chemenger Fri 04-Oct-13 11:07:19

Our little cats (who are just over a year old) are completely unconcerned about getting wet and love to be out at night. So it's not unusual to have a cold, soaking wet, cat sitting on your head in the middle of the night in our house. Makes Nastycat's nocturnal yowling seem much more acceptable. Keeping them in just means you have a warm, dry cat running over your head instead and the sound of crashing and banging around the house as they thunder about.

MissFoodie Fri 04-Oct-13 12:10:26

my cat is almost 5 and still won't sleep more than 5 hours at a time.......



chemenger Fri 04-Oct-13 12:27:36

I think there is a brief window, around the age of 10, when they sleep quietly a lot of the time. Then senility hits and they start yowling all night because they can't remember where they are. Only a slight exaggeration.

chocolatespiders Fri 04-Oct-13 19:35:34

My cat seems to sleep all day especially if she can find some sun to bask in smile

Night time she drives me bonkers. She is 18 and I love her dearly but it is like having a newborn baby again.

ControlGeek Mon 07-Oct-13 19:57:19

Oh crikey, don't talk to me about senility - the female has a habit of falling asleep in random parts of the house, waking up hours later and wondering why I'm nowhere to be seen. Instead of coming looking for me, she just sits and howls until I go find her <crazy cat>

Right, looks like there's nothing for it, they'll have to stay in on the coldest nights, but go out at 4 when they start playing me up. They already sleep on the bed when they are in at night, they won't let me shut them out of the bedroom without putting up a fight and my stamina is nowhere near as long lived as theirs

Thanks for all the replies smile

livinginwonderland Fri 11-Oct-13 08:57:41

Our cats are 8 months and house cats. They generally sleep (or settle quietly) from 10pm - 5.30am which works well for us. DP gets up at 6am for work and I go to bed around 10pm so I think they work on our schedule (ie. if we're awake, they know they'll get fed or a given a cuddle!).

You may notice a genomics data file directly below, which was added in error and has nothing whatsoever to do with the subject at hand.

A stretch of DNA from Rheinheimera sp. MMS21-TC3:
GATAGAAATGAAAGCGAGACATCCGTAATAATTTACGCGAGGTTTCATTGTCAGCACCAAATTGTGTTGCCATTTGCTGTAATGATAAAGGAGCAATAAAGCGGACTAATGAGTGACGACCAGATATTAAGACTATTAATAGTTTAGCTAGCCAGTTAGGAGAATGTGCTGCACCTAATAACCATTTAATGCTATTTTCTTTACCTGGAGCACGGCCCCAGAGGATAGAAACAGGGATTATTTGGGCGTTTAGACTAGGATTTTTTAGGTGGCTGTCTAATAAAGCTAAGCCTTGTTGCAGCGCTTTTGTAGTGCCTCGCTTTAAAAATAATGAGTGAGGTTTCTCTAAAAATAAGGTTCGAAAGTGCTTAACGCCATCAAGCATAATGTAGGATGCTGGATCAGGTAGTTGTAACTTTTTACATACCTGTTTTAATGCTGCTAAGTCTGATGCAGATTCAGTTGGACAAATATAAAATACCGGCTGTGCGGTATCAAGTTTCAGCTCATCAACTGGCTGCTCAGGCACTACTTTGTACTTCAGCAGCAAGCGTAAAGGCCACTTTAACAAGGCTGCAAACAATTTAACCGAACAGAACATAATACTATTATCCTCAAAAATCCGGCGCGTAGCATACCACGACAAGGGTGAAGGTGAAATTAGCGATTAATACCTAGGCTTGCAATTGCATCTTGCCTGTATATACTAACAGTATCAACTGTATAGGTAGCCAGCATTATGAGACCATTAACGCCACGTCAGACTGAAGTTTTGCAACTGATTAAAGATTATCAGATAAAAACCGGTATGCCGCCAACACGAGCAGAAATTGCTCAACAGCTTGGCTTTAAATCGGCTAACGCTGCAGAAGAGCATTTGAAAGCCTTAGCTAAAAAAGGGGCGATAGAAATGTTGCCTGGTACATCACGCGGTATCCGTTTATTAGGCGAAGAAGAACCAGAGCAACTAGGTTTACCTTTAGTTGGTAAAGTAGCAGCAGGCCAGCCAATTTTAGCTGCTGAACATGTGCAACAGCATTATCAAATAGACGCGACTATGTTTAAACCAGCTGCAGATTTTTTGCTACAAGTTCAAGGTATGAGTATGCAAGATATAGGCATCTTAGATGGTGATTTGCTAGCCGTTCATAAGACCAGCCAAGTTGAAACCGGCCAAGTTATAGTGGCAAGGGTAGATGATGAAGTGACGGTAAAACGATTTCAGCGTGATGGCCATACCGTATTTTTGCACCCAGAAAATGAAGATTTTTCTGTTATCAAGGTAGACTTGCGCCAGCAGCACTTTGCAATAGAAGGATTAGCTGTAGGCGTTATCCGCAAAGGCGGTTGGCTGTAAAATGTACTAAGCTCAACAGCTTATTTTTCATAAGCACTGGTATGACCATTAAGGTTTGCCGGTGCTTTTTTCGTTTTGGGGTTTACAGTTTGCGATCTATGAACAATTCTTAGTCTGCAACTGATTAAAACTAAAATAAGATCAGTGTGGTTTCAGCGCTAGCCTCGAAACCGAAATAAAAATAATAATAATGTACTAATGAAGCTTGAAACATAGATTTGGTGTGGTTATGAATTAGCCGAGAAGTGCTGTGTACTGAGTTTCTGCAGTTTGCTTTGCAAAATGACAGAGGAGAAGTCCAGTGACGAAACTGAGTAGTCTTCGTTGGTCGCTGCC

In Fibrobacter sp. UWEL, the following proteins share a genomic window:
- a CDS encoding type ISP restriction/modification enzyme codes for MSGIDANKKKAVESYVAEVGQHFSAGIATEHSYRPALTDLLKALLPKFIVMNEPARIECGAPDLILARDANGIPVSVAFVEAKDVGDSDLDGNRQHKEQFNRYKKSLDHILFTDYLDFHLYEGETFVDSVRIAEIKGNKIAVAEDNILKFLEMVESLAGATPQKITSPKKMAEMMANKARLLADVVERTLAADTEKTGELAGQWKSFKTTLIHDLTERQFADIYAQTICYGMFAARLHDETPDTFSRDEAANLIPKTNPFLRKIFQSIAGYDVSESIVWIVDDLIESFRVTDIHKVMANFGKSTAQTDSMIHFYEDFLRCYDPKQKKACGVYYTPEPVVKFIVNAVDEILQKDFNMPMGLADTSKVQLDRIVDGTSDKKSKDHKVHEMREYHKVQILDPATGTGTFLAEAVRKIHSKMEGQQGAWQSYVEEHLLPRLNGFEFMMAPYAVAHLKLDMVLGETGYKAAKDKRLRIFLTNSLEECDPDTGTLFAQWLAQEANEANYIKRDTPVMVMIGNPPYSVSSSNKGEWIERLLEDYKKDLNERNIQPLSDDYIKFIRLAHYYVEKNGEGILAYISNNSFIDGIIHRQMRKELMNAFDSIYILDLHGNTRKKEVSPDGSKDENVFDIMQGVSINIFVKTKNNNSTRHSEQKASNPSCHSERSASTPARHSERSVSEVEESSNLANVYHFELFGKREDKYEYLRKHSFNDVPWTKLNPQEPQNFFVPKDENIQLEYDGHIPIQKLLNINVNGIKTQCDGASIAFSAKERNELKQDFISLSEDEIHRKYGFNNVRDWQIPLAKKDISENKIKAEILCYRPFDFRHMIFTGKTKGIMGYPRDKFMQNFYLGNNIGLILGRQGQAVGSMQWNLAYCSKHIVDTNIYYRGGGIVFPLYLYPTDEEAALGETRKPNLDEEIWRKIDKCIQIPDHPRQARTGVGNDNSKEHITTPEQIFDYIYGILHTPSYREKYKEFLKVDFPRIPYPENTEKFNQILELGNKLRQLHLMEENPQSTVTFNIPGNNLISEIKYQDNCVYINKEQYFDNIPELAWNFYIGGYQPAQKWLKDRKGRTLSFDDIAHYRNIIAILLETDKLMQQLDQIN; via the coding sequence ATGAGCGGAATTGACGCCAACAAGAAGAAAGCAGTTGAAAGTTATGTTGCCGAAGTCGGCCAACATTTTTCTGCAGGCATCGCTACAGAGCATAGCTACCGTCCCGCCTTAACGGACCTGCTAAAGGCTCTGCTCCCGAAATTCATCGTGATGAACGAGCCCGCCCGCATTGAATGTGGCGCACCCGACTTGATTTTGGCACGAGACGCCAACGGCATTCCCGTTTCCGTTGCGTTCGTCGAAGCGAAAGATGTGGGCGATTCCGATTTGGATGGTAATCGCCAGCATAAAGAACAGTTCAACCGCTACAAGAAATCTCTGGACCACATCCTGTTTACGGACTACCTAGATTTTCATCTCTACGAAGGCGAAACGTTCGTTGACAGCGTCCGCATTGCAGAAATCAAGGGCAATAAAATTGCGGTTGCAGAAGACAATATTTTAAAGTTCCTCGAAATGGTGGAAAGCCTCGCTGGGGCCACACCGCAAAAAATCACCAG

I assume it's different if they're not house cats, though. They were noisier when we first got them, but we just shut the bedroom door and they seem to amuse themselves quite well.

MaddAddam Fri 11-Oct-13 09:06:44

I would shut them out if they want to be out at night, with a sheltera little kennel or shed access or box.

Dawn and dusk are the best part of a cat's day, that's when they get to prowl around.

One of mine goes off for days, weeks, even months at a time and lives in hedges and on farms, he likes to sleep outside even when he's home, he often sleeps on a windowsill, outside, in this weather. They're quite tough animals, young cats, however cute and fluffy they look, and they have lots of fur to keep them warm.

Lottie4 Fri 11-Oct-13 14:50:07

Do you have a cat flap so they can come and go as they please? My male was a nightmare to keep in at night, so we gave up on shutting the cat flap. Perhaps, they could have their last meal just before you go to bed, at least that way they might be more likely to come into the warm and then can work out for themselves if they like the warm or cold.

My are oldies now, but settled down after about 3 years. My male often comes in at night and says "meow" - all I have to do is stroke his head and he settles down for the rest of the night. My female is starting to spend more time indoors now it's colder, she went to bed with me last night, got up for a while and went outside and then came back again.